Then you ask the follow-up question of OK, what's your solution to that? What's the answer going to be? They don't have one at this point, Anderson.

COOPER: All right. Phil Mattingly -- Phil, thanks very much.

As we mentioned, the president went golfing today. We'll take a look at how his predecessor spent Martin Luther King Jr. Day, which is designated as a day of service as we talked about.

Also ahead, how lawmakers are reacting to the president's claim that he's the least racist person, along with his attack on Senator Durbin, and the comments that started this in the first place.


[20:15:09] COOPER: Well, this Martin Luther King Jr. Day, the president isn't doing what his predecessors did. It's been a federal holiday since 1986 and 1994, an act of Congress dedicated as a day of service. Since that time, presidents of both parties have set an example of that day of service, joining volunteers from the public events marking the holiday remembering Dr. King's legacy.

President Clinton helped paint a high school and a senior center and spoke at schools. President Bush invited African-American clergy for lunch at the White House, helped paint a mural at a school. President Obama and his family worked at soup kitchens and shelters and did other community service projects every year on the day.

President Trump went in another direction. As we reported, he played golf today in Florida and no public events scheduled. On Friday, he called on all Americans to observe the day with acts of civic work and community service.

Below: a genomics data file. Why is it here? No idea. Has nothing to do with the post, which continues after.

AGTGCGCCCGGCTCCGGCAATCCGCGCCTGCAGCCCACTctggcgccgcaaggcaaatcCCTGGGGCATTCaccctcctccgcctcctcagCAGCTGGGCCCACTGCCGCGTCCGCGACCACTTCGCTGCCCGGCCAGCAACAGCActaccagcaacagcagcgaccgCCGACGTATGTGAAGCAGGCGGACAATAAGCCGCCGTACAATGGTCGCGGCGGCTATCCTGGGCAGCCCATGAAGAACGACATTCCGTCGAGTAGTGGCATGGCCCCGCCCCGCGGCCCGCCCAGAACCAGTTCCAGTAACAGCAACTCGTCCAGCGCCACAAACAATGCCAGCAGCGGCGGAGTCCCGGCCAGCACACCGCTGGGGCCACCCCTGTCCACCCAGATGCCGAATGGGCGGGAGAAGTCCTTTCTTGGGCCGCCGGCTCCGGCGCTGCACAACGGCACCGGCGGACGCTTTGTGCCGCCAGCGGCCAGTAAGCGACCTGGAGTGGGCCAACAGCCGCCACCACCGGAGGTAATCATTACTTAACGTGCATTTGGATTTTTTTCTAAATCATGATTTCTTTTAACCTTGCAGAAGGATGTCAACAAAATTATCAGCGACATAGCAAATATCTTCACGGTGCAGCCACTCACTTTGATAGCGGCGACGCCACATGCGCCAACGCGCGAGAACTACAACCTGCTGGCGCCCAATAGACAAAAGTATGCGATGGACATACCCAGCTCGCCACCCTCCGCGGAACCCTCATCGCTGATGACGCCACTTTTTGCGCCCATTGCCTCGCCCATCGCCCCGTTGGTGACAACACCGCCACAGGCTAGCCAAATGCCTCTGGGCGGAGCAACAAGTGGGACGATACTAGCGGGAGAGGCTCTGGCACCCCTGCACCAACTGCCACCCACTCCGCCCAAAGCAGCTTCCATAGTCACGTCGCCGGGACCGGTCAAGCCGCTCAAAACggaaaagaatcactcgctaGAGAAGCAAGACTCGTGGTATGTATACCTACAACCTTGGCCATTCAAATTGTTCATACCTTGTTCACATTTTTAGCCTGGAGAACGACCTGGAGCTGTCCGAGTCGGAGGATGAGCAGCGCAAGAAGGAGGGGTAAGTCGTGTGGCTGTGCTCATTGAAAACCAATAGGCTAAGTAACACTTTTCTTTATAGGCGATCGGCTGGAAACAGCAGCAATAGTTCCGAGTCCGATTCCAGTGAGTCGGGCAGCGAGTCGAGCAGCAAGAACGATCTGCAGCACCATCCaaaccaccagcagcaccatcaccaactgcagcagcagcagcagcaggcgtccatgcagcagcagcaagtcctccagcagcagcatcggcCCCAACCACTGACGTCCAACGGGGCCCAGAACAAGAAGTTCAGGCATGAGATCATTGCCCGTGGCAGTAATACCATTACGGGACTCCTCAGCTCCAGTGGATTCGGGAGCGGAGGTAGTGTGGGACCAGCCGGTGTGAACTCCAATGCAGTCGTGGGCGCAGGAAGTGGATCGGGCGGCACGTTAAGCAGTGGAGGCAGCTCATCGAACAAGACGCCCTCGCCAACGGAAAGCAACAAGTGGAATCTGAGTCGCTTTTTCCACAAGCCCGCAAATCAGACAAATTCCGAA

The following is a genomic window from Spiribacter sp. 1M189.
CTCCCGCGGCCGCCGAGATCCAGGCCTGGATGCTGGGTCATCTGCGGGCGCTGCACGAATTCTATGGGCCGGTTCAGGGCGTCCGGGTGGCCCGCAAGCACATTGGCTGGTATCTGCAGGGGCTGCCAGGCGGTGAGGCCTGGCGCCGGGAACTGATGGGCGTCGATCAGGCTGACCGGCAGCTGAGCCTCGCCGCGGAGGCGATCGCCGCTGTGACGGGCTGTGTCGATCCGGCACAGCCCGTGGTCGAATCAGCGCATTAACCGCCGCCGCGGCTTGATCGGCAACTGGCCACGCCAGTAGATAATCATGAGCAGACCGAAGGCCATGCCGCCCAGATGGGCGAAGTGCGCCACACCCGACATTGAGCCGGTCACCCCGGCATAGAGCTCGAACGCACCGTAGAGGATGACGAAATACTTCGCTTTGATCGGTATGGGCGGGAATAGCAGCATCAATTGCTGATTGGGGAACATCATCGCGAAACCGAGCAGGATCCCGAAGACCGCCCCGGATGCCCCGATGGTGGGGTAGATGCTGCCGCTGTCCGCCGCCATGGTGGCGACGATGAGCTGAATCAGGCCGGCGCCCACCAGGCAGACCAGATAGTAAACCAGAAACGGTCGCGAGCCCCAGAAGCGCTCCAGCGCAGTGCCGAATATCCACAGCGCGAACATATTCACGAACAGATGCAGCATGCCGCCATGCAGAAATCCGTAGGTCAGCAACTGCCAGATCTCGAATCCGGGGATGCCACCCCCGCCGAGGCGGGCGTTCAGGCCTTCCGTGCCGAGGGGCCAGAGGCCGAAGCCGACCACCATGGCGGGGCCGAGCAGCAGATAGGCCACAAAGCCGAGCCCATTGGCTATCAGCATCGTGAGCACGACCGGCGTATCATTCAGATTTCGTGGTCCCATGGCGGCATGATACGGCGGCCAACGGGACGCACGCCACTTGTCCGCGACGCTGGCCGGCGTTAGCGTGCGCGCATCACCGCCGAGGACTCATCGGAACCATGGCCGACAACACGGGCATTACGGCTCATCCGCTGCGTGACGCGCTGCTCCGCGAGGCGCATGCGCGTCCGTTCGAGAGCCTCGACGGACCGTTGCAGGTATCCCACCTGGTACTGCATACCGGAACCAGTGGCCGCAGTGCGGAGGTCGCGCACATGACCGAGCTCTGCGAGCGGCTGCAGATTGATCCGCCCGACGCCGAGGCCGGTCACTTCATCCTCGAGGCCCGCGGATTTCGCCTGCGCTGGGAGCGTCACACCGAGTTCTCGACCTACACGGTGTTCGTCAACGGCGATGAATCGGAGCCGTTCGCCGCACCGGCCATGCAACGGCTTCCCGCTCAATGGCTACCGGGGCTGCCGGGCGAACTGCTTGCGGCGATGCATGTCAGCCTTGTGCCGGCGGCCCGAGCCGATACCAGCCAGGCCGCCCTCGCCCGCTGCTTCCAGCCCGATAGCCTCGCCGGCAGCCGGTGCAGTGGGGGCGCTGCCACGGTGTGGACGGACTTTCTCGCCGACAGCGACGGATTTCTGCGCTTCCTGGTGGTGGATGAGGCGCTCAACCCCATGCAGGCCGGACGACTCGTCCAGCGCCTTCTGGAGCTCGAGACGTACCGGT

Joining me on the panel tonight: Rich Lowry, Bakari Sellers, Paris Dennard and Ana Navarro.

Bakari, when you hear the president say that he is the least racist person that reporters have ever interviewed, I'm wondering what you thought.

BAKARI SELLERS, CNN POLITICAL COMMENTATOR: I don't know. I think that when someone has to say that they are the least racist person that we know that we've seen, nine times out of ten, they're pretty racist. I think that one of the things that Donald Trump is having difficulty doing is understanding his past, understanding that many of us are not fooled by anything that he does today. I mean, his words about Dr. King, they fall on deaf ears because he doesn't understand Dr. King's legacy.

So, the fact that he's playing golf today, it doesn't surprise anyone. Dr. King's legacy was combating racism. It was combating militarism and it was combating materialism. None of that speaks to who Donald Trump is.